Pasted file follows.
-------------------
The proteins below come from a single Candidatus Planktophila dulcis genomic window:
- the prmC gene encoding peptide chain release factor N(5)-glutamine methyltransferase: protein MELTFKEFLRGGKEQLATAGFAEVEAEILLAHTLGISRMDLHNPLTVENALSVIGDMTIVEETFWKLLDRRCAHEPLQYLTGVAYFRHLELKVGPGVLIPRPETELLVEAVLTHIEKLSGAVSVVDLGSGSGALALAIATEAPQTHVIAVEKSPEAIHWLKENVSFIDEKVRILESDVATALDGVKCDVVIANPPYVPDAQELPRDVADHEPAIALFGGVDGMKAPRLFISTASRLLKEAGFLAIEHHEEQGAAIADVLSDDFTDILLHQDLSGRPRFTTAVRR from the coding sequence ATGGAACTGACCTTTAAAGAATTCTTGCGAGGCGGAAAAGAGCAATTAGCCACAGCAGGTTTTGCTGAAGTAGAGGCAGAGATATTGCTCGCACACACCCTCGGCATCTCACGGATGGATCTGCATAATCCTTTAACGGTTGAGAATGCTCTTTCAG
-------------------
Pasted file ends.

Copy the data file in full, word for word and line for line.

The proteins below come from a single Candidatus Planktophila dulcis genomic window:
- the prmC gene encoding peptide chain release factor N(5)-glutamine methyltransferase: protein MELTFKEFLRGGKEQLATAGFAEVEAEILLAHTLGISRMDLHNPLTVENALSVIGDMTIVEETFWKLLDRRCAHEPLQYLTGVAYFRHLELKVGPGVLIPRPETELLVEAVLTHIEKLSGAVSVVDLGSGSGALALAIATEAPQTHVIAVEKSPEAIHWLKENVSFIDEKVRILESDVATALDGVKCDVVIANPPYVPDAQELPRDVADHEPAIALFGGVDGMKAPRLFISTASRLLKEAGFLAIEHHEEQGAAIADVLSDDFTDILLHQDLSGRPRFTTAVRR from the coding sequence ATGGAACTGACCTTTAAAGAATTCTTGCGAGGCGGAAAAGAGCAATTAGCCACAGCAGGTTTTGCTGAAGTAGAGGCAGAGATATTGCTCGCACACACCCTCGGCATCTCACGGATGGATCTGCATAATCCTTTAACGGTTGAGAATGCTCTTTCAG